//calculate motion vector 
  // adjust vibration motor speed  
  // if motion vector > 5000 raise speed by 25
  // otherwise lower speed by 10
  // adjust these constants to your needs
  if (v > 5000) {valueMotor=valueMotor+25;} else {valueMotor=valueMotor-10;}
  //values must be above 500 otherwise the motor is off 
  if (valueMotor<500) {valueMotor=500;} 
  // values higher than 1023 are not supported
  if (valueMotor>1023) {valueMotor=1023;} 
  analogWrite(motorPin, valueMotor); // set motor speed

  Serial.print("v: ");
  Serial.print(", valueMotor: ");

  // save values

 // change vibration motor speed according to a sinus curve
 if (motor_mode==sinus_mode) {
 int sin_tmp = ((sin(sinusValue)+1)*.5*(1023-500))+500;
 analogWrite(motorPin, sin_tmp);

 // Check if a client has connected
 WiFiClient client = server.available();
 if (!client) {

 // Wait until the client sends some data
 Serial.println("new client");

 // Read the first line of the request
 String request = client.readStringUntil('\r');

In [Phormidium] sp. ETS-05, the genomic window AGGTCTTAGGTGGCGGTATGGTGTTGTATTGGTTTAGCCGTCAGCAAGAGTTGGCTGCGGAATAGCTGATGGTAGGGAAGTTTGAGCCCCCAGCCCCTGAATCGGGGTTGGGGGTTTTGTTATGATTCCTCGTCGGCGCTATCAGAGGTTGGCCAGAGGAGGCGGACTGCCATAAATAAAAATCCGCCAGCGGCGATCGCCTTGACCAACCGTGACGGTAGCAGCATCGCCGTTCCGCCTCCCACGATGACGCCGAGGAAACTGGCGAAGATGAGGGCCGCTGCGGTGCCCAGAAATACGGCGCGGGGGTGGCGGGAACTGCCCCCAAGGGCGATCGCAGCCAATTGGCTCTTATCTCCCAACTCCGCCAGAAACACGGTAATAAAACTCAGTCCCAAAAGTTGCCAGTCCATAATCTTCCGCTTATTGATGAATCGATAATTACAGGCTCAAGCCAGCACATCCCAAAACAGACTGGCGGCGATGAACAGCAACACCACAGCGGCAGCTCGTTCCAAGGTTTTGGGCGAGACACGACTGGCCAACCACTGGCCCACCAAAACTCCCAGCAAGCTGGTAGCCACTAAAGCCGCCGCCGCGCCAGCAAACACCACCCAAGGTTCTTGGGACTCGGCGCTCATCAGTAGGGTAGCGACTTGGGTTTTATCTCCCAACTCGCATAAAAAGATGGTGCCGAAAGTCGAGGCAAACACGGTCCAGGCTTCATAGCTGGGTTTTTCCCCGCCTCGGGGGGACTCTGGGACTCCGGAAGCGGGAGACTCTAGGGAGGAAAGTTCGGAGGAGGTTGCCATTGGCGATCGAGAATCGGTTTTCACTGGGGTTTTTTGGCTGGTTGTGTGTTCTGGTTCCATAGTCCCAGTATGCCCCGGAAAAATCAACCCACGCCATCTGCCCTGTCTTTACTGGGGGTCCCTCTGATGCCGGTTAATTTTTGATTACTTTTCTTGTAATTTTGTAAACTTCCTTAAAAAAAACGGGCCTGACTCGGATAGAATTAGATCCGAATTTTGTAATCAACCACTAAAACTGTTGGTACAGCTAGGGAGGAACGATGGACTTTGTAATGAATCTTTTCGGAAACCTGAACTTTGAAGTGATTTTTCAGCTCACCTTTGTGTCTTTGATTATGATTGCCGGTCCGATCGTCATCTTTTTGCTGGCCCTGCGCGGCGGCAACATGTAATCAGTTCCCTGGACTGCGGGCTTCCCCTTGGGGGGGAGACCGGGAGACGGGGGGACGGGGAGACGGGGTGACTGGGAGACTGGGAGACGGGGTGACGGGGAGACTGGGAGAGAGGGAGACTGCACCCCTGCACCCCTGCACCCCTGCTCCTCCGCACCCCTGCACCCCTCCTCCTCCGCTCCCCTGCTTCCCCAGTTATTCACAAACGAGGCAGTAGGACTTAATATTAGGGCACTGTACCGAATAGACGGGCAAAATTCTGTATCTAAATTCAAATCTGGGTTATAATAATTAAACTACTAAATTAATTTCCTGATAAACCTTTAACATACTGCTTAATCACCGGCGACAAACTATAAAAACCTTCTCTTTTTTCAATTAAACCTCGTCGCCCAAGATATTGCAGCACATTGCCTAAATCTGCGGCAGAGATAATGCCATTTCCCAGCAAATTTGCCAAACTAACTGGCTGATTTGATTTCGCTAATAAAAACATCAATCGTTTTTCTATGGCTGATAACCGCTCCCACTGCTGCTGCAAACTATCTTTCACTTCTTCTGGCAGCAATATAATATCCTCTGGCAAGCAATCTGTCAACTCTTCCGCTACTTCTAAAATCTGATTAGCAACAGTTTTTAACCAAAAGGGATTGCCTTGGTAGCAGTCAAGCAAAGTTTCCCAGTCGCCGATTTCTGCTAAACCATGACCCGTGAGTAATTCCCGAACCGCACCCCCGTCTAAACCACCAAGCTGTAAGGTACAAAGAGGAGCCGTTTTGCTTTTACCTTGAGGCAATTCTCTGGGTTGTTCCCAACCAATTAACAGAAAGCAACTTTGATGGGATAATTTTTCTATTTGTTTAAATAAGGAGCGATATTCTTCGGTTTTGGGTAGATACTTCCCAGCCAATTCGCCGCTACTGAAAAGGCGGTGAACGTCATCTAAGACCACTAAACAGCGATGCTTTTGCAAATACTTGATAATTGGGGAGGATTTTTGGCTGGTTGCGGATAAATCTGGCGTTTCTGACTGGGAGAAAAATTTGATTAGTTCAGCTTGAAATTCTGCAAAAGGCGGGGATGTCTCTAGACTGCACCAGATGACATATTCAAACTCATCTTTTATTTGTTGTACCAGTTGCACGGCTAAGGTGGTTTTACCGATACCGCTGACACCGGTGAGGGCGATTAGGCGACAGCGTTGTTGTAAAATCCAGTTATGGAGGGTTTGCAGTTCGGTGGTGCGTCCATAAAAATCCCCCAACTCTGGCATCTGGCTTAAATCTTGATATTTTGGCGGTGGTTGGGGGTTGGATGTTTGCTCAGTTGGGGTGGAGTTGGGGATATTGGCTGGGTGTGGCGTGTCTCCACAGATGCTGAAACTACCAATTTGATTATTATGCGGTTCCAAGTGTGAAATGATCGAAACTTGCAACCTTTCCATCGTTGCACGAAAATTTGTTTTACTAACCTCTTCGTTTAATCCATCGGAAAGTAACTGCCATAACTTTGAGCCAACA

// Match the request

 int valueLED = LOW;
 if (request.indexOf("/LED=ON") != -1) {
 digitalWrite(ledPin, HIGH);
 valueLED = HIGH;
 if (request.indexOf("/LED=OFF") != -1) {
 digitalWrite(ledPin, LOW);
 valueLED = LOW;

 if (request.indexOf("/MOTOR=MAX") != -1) {
 analogWrite(motorPin, 1023);
 valueMotor = 1023;
 if (request.indexOf("/MOTOR=OFF") != -1) {
 analogWrite(motorPin, 0);
 valueMotor = 0;

 if (request.indexOf("/MOTOR=SINUS") != -1) {

 if (request.indexOf("/MOTOR=MOTION") != -1) {

 // Return the response
 client.println("HTTP/1.1 200 OK");
 client.println("Content-Type: text/html");
 client.println(""); // do not forget this one
 client.println("<!DOCTYPE HTML>");

 client.print("Led pin is now: ");

 if(valueLED == HIGH) {
 } else {

 client.print("Motor pin is now: ");

 client.println("<a href=\"/LED=ON\"\"><button>Turn On </button></a>");
 client.println("<a href=\"/LED=OFF\"\"><button>Turn Off </button></a>");
 client.println("<a href=\"/MOTOR=MAX\"\"><button>Motor Max </button></a>");
 client.println("<a href=\"/MOTOR=OFF\"\"><button>Motor Off </button></a>");
 client.println("<a href=\"/MOTOR=SINUS\"\"><button>Motor sinus curve </button></a>");
 client.println("<a href=\"/MOTOR=MOTION\"\"><button>Motor motion controlled </button></a>");

 Serial.println("Client disonnected");